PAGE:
Various questions from attendees centered on who is covered by the specific scheduling laws. For example, many of these laws do not specify employer coverage in circumstances where an employer has enough employees to be covered as a whole, but not in the specific jurisdiction.
Sarchet described New York City’s attempts at responding to “frequently asked questions” by retail and fast food employers as complex to say the least: the resulting document is a whopping 36 pages long. (The Temporary Schedule Change Law, which applies to all New York City employers, has FAQs that constitute an additional 11 pages of dense reading.)
Even more frustrating to employers, because this is an area of the law that continues to develop, many answers to questions continue to be “it depends,” because many complexities remain unresolved by regulators or the courts.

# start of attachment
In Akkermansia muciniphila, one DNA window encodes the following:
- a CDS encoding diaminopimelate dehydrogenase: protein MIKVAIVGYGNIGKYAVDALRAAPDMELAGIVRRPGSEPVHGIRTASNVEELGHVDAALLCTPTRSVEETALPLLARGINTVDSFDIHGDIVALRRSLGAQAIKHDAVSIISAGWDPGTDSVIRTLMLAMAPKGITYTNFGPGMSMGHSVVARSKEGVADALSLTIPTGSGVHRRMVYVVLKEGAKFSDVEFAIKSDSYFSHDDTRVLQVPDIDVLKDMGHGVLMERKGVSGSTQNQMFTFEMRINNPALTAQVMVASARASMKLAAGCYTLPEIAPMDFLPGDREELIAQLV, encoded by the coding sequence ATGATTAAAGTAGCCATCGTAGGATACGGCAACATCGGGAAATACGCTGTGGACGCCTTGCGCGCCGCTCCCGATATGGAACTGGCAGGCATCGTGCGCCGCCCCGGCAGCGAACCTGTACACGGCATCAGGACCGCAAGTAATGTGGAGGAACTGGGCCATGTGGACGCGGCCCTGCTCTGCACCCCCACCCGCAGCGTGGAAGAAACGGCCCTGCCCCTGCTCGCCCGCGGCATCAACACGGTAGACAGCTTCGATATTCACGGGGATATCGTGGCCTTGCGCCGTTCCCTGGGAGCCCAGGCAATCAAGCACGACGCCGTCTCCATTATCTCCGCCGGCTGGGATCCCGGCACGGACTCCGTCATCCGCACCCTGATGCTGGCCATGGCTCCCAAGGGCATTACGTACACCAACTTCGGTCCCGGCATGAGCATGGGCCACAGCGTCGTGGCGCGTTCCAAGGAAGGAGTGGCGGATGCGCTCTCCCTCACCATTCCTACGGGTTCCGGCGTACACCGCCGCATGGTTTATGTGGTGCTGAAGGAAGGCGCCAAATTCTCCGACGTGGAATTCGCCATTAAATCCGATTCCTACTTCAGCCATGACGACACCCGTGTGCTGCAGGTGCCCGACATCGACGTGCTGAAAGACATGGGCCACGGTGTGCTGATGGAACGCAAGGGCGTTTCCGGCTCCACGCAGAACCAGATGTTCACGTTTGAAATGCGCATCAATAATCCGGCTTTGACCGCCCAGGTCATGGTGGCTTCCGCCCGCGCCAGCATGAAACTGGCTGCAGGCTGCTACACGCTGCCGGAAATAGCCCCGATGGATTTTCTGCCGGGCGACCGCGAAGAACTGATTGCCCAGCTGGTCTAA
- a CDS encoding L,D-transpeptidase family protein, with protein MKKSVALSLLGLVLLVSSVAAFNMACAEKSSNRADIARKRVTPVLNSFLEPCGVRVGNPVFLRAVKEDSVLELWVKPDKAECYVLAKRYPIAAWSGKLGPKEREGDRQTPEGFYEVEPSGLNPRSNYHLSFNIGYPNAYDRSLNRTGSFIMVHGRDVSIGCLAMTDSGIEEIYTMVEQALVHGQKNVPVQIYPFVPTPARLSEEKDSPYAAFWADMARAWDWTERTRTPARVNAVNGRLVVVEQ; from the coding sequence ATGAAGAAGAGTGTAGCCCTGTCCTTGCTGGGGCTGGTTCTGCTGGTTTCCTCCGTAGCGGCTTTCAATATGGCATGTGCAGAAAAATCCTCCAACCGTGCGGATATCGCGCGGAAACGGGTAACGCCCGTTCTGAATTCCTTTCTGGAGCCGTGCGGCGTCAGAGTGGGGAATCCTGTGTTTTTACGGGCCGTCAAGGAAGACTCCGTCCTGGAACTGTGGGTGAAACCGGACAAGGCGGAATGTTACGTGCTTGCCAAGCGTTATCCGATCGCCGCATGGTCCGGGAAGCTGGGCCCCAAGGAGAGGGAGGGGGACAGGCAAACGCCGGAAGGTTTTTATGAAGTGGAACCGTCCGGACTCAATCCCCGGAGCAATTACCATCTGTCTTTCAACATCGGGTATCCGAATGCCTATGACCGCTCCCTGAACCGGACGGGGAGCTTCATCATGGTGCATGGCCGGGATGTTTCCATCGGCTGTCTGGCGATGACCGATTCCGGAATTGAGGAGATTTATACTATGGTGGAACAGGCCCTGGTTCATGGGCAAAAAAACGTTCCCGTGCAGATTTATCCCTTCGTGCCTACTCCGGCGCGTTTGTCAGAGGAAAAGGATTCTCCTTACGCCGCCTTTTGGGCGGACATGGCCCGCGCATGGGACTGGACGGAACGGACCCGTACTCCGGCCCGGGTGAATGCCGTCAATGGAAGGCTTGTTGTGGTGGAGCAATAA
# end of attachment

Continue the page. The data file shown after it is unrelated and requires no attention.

While compliance may be challenging, it is very possible. Sarchet offered practical suggestions for employers to comply with scheduling laws and engage with employees:
- Focus on front-line supervisors. As with most compliance challenges, having a competent, knowledgeable supervisor who listens to concerns is key. One of the most important qualities in a supervisor who is dealing with scheduling issues is knowing when to say, “I’ll look into it and get back to you.”
- Designate a predictable and flexible scheduling guru. (HR, we’re looking at you.)
- Train local HR and operations staff. Training those HR professionals and supervisors who will deal with these kind of requests and situations is an employer’s best defense against employee claims and administrative fines. Resolving issues earlier rather than later is good business – and scheduling – practice.